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My Three Fathers: And the Elegant Deceptions of My Mother, Susan Mary Alsop Hardcover – July 1, 2008
"Brave Enough" by Cheryl Strayed
From the best-selling author of Wild, a collection of quotes--drawn from the wide range of her writings--that capture her wisdom, courage, and outspoken humor, presented in a gift-sized package that's as irresistible to give as it is to receive. Learn more | See related books
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Top Customer Reviews
But after I read this memoir I couldn't help thinking that he had to diminish his family in order to feel better about his own life.
He grew up believing that Bill Patten, who remains something of a dim presence in this volume, was his father.
In the mid 1990s while his mother was being treated for alcoholism, she reveals to him that he is the son of Duff Cooper, a British diplomat. His stepfather is Joe Alsop, a closeted homosexual, who was a major opinion maker in Washington in the 1940s-1960s
All of these folks drank and none were models of marital rectitude Mr Patten congratulates himself on how much finer in these regards he is than those who came before him
What he doesn't dwell much on is the fact that Duff Cooper showed great courage in resigning from Neville Chamberlain's cabinet when Chamberlain came back from his talks with Hitler declaring that he had achieved "peace in our time." Duff Cooper also jollied along Charles DeGaulle following the end of the war and was the first British ambassador to Paris. Mr Patten reduces him to a sad alcoholic and notes that in his diaries Cooper determines to quit drinking and never mentions it again. That's not really true I finished the diaries about 3 weeks before I read this book and Cooper does make more of an effort to quit drinking than Mr Patten gives him credit for.Read more ›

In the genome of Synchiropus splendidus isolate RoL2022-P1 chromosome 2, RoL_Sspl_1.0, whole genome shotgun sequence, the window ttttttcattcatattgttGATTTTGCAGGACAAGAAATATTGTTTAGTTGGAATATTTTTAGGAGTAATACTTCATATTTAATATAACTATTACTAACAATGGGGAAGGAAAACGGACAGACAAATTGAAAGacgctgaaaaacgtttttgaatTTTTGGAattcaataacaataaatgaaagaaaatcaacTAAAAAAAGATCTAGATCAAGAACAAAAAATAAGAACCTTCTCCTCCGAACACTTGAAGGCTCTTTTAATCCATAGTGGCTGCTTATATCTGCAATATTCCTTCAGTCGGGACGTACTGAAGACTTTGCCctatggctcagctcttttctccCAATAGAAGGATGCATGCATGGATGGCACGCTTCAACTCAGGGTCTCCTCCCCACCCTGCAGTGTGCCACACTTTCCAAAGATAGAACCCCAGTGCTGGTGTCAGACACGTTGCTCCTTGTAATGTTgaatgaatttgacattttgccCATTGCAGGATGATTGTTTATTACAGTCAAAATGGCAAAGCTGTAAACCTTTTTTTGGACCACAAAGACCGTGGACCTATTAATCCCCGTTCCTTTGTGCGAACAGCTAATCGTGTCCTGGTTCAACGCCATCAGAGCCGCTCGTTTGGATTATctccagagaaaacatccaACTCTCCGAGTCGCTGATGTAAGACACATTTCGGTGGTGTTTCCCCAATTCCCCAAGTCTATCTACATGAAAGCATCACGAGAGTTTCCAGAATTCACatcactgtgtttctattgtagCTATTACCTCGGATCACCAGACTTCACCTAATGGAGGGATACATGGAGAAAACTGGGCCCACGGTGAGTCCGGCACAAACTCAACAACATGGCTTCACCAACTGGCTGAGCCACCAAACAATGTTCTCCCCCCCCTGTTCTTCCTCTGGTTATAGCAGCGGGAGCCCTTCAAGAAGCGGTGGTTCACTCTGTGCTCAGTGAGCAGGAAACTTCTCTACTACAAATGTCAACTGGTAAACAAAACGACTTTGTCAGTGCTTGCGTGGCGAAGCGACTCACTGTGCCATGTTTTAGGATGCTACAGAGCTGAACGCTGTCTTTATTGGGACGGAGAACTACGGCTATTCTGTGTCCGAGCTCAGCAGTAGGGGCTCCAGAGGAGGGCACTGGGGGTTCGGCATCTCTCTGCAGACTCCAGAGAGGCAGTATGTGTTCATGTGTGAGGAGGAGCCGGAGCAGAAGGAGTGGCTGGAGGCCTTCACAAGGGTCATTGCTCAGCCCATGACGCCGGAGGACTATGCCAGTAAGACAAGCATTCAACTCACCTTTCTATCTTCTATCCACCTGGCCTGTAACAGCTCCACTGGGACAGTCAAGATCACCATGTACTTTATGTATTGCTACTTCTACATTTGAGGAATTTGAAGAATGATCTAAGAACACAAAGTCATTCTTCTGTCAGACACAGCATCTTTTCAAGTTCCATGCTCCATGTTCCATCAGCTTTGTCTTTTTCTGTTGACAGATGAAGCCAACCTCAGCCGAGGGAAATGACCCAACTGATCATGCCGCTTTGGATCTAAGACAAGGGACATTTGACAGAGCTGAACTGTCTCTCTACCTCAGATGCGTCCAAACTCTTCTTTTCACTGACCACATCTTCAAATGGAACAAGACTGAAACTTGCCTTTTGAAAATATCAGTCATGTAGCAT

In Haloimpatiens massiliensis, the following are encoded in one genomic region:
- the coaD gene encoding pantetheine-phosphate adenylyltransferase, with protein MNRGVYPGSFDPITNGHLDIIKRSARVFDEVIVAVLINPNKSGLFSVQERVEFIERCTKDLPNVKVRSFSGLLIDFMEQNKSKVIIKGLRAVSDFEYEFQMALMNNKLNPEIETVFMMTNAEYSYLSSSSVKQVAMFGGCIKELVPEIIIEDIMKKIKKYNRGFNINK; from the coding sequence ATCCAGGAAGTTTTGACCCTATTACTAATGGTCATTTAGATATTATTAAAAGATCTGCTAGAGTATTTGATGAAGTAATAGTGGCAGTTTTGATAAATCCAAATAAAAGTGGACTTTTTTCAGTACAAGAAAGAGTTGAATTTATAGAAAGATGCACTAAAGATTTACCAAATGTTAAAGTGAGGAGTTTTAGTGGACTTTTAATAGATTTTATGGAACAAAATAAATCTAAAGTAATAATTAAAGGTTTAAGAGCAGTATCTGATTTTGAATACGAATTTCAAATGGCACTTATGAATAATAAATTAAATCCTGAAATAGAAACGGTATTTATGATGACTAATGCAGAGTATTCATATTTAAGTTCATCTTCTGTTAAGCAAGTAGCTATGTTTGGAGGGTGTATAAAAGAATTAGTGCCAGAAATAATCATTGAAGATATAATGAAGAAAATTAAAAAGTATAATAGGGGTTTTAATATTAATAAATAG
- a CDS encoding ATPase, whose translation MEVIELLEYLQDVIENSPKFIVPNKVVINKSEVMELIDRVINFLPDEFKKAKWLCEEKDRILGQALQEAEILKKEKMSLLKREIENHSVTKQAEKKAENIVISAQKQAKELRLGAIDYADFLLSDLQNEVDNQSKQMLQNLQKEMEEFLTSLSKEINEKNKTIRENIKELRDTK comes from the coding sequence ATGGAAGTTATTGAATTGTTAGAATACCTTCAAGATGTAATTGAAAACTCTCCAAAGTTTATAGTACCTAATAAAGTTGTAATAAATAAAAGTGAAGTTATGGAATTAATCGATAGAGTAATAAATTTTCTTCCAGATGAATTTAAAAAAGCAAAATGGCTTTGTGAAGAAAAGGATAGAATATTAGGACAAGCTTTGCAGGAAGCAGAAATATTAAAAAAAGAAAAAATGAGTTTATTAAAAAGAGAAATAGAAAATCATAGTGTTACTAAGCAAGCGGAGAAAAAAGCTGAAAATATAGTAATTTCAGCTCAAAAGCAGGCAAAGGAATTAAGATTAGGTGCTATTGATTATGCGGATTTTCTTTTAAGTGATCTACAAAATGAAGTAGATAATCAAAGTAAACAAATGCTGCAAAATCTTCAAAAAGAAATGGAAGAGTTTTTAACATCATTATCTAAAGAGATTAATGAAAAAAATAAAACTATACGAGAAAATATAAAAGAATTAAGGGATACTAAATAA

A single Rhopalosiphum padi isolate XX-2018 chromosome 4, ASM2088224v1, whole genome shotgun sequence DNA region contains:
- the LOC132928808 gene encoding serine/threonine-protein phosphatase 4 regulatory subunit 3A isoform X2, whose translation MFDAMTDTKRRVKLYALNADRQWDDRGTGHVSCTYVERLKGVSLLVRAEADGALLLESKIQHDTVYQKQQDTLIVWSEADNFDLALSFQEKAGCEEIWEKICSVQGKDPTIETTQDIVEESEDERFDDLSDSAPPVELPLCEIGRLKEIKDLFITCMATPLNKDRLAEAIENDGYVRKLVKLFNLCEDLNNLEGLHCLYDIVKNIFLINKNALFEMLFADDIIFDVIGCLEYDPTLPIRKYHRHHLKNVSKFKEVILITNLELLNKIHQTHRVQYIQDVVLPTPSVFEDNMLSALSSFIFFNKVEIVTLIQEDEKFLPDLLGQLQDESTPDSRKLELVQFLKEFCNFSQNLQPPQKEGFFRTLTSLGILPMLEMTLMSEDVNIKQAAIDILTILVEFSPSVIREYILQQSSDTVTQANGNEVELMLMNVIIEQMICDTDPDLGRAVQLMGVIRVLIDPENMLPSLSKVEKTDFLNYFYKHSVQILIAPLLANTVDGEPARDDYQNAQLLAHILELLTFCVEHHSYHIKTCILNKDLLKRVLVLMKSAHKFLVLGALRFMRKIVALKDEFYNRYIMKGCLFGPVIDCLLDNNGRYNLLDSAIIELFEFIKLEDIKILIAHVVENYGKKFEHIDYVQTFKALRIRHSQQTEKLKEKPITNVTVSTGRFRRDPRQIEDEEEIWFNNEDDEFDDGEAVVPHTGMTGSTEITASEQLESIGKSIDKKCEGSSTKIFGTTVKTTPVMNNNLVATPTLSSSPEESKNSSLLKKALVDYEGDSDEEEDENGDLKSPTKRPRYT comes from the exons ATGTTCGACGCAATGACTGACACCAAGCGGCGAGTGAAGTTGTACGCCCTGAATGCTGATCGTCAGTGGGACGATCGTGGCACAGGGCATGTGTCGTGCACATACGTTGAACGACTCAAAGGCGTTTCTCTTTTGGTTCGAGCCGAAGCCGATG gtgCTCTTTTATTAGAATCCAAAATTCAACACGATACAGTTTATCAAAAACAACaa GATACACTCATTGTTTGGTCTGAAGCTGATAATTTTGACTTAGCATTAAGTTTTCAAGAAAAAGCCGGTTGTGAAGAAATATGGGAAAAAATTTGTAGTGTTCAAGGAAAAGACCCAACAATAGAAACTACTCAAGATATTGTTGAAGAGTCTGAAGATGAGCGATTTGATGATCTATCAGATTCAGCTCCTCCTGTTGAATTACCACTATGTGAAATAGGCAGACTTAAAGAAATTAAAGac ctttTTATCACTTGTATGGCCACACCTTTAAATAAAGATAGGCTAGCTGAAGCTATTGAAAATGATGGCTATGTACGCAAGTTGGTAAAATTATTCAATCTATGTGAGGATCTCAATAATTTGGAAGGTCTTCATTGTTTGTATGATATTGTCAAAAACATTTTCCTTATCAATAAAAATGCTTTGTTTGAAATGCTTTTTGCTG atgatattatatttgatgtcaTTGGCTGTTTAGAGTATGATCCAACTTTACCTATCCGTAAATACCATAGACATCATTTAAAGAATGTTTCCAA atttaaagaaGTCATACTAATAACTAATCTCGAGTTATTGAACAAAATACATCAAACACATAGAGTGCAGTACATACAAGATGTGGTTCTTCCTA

But between all these men was one woman, Susan Mary, herself a product of the same background as the men, who married two of them and bore a child - Bill the author - to the third. Susan Mary, a seemingly cold woman, certainly nicer to her friends than her children, a rather calculating woman, more at home in London and Paris society than with her children. Maybe the coldness came from having lost a beloved older sister when she was a child. Whatever caused it, the reticence and distance she imposed on her older child was partially to blame for what seems like a life-time "search" for identity by her son.
Patten writes well and the reader can tell that he certainly seems to have gotten his life together. Maybe it took his mother's death in 2004 to put the pieces together.
The author's mother, Susan Mary, spends her time having extra marital flings. While these provide cocktail party chatter, they are also tremendously destructive on the most important part of the family - the children.
The narrative recalled to me the old saying that it's a "wise father who knows his own son". Unexplored topics include, did Duff Cooper have any other male children (if the author was indeed his son) and the havoc DNA testing could have on the upper classes of the time. What if the author is in fact Duff Coopers only actual offspring?
The observation that "bastard's are always pathetic" rung a cord - my eldest brother was the result of a dalliance of my mother - and my eldest brother had such a hard childhood that his grandfather tried to adopt him away from the family.
Most Recent Customer Reviews
A sad book. Oh my, what gets revealed when any of us feels threatened! I feel sorry for Bill Patten: a privileged upbringing doesn't make up for a basic falsehood of your... Read morePublished 23 months ago by Ruth A. Racely
My Three Fathers: And the elegant Deceptions of My Mother Susan Mary Alsop is beautifully insightful with agile prose. I also admire the the choices that the author has made.Published on February 4, 2013 by Scott Koniecko